This was the last story in a book of three, so this is going to focus on The Black Prince and Murdoch’s general style. Each of Murdoch’s stories is centered around one character with some egregious emotional flaw: selfishness, extravagant insecurity, obsessiveness, misogyny, an inability to see other people as human beings. Her main characters find their downfall, and sometimes redemption, through their faults. Letters feature periodically in the stories. The Sea, The Sea and The Black Prince are both “written” by the main characters, as memoirs at the end of their lives. Marriages factor heavily in all three stories and there are frequent remarks by one or other characters about what “private” places marriages are. Private here is a synonym for inscrutable. Deep. Mysterious. Often this opinion is espoused by a character who has never been married. Or divorced long ago. A string of acrimoniously ended relationships. Is it marriage that is so depthless? Or is it just that we can never fully comprehend any intimate connection between two people, especially one which has existed for decades? Two people can perceive the same event very differently. Two people can perceive the same person very differently, a concept Murdoch explores more fully in The Black Prince.
The Black Prince is a complicated tale with an unreliable narrator who may or may not be making his story up out of whole cloth. Additional pieces get sewn on in the form of postscripts by other unreliable characters. Everyone is full of lies, and when Bradley Pearson isn’t lying he’s blathering on about Art and struggle and how the True Artist refuses to profane the god of Art with anything less than a perfect offering even if it means never producing anything at all. Pearson believes his “inability to create is continuously significant.” (29) As if one learns and improves through will power alone, instead of practice. His rambling, didactic, sluggish monologues are agony. Murdoch’s luscious descriptions don’t seem to crop up as often here as in her other offerings. Possibly because she allowed Pearson to do the writing, and his voice is completely different from her own. I kept having to resist the urge to flip back to one of the other novels and read it instead. I kept flipping to the end of this one to see how many more pages were left. Not a good sign. While all the books had elements of sexism in them, with toxic masculinity and objectification of women, misogyny seemed to figure more strongly in The Black Prince. Murdoch herself takes the time to describe both genders, which I’ve found is a refreshing novelty in an author. She does tend to emphasize the women’s attractiveness. Its daily fluctuations are minutely catalogued. In a way it’s a relief to have women who aren’t constantly, stunningly, gorgeous. Pearson himself struggles to view women as autonomous beings. He writes about his love interest’s entire life being some sort of construction pre-ordained to push him through strife into greatness, to allow him to suffer so he can create his masterpiece of literature (this book). He makes grand pronouncements about never contacting her, never seeing her, never telling her, and immediately breaks them. It’s equally tragic and comic. There is nothing he succeeds at. It’s hard to believe he has any redeeming qualities. Many of the characters are reprehensible, at least from Pearson’s perspective. Don’t read this book if you’re feeling down about humanity. It won’t help you feel better. Find a charity to volunteer for.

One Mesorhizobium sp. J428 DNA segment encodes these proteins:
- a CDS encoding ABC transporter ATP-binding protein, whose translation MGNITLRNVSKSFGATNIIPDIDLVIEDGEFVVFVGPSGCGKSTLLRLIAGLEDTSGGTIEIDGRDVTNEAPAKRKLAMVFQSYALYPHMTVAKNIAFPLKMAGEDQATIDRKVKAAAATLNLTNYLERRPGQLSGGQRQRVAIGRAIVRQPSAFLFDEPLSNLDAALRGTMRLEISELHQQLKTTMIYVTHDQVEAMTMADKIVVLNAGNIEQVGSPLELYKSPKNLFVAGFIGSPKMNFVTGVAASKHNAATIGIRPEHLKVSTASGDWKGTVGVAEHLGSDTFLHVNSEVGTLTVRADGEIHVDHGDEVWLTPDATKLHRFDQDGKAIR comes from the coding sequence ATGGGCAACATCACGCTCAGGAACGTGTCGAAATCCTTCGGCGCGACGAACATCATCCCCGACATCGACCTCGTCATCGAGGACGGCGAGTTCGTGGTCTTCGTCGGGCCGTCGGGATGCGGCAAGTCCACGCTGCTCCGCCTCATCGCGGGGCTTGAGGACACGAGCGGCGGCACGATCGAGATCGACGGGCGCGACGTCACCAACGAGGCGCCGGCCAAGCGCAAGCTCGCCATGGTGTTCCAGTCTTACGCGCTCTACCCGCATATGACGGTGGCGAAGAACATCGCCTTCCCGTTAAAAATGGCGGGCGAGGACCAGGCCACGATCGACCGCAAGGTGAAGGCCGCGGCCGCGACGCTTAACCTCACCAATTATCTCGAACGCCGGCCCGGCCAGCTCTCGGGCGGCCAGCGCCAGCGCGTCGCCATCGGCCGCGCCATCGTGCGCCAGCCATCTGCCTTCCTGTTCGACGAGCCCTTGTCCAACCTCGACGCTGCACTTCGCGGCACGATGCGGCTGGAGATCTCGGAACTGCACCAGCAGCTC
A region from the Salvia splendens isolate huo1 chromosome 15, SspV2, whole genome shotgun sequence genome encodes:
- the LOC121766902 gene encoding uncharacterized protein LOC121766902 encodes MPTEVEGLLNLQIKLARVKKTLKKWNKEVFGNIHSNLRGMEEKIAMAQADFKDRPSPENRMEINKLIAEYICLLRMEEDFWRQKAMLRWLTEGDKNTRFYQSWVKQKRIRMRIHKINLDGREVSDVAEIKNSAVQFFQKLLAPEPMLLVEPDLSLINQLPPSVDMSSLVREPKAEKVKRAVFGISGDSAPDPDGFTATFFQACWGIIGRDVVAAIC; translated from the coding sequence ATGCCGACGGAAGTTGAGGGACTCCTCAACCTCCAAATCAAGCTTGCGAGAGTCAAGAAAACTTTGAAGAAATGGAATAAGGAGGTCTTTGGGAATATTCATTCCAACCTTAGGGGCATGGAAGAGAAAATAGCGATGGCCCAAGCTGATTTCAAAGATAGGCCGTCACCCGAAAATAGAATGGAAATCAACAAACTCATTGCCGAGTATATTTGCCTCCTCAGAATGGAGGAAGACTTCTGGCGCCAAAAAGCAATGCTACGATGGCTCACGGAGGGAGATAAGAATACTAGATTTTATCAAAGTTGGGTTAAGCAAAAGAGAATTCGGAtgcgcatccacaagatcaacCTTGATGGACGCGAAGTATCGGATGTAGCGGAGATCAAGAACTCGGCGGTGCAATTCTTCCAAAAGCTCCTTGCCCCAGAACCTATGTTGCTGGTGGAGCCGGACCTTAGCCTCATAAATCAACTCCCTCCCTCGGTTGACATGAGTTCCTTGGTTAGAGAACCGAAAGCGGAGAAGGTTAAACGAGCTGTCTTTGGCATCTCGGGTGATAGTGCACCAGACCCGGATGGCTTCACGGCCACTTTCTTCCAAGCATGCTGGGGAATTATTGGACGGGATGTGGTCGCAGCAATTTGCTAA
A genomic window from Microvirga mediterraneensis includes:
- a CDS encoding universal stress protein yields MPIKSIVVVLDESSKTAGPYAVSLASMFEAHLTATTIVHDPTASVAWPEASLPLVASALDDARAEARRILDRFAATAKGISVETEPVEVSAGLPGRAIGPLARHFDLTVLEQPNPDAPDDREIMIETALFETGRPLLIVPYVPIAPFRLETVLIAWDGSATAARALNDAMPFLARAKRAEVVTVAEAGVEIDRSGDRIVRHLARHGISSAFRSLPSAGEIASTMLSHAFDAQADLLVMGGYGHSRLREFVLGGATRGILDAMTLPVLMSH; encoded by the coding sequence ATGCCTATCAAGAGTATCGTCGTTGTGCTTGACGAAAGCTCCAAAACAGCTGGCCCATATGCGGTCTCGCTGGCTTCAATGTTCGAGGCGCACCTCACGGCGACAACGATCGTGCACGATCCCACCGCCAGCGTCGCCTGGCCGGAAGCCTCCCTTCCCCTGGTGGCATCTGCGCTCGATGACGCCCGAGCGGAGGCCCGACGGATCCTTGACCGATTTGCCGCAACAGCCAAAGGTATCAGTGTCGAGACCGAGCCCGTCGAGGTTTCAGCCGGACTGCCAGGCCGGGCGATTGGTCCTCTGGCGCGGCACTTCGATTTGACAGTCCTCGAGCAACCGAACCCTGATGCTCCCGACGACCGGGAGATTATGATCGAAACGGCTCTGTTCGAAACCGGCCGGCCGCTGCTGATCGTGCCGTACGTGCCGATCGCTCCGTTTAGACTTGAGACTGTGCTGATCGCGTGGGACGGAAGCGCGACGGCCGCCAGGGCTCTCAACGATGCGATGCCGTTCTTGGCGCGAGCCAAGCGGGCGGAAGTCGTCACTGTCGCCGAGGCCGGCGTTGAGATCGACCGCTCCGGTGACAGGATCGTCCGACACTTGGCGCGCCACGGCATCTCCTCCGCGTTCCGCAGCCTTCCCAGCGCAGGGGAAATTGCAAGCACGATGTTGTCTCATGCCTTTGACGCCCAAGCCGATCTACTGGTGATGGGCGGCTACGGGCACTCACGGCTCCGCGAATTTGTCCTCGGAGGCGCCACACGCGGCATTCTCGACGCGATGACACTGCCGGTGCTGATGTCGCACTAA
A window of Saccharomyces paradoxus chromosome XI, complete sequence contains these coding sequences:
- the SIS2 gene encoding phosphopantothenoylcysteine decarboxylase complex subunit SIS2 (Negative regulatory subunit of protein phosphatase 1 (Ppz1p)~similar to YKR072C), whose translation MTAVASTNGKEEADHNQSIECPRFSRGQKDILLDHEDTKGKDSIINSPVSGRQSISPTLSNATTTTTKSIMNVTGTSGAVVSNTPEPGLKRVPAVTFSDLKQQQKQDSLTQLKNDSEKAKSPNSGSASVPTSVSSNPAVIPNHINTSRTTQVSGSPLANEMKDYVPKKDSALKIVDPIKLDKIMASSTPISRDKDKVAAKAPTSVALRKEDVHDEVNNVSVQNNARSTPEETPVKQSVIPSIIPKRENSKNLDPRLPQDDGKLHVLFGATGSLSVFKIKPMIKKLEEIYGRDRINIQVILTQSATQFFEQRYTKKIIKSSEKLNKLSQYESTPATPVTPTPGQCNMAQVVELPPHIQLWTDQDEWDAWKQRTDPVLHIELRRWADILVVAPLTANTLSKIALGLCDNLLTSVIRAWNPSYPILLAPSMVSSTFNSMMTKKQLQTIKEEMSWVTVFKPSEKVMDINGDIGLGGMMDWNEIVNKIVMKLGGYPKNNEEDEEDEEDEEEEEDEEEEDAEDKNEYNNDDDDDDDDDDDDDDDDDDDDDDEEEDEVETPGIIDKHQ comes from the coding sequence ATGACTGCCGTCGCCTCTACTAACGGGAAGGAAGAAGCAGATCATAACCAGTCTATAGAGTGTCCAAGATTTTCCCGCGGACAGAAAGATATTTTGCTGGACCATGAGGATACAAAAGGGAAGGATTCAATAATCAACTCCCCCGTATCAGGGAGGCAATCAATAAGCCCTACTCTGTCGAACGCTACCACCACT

Content warnings for: violence, suicide, murder, rape, maybe abduction, maybe abuse, and some weird attitudes surrounding characters with Jewish ancestors. And a whole Lolita-esque plotline that made me wonder if Nabokov or Murdoch read the other growing up. They had some very common elements. If you hated Lolita with the passion of a thousand fiery suns, it might not hurt to give The Black Prince a pass and read all of Murdoch’s other brilliant, intricate works first. I don’t want to say you won’t be missing out, but you won’t feel like you’re missing out unless you’ve flipped the final page of the last book and find you’re still craving more Murdoch. If you get to that point, then you can read The Black Prince.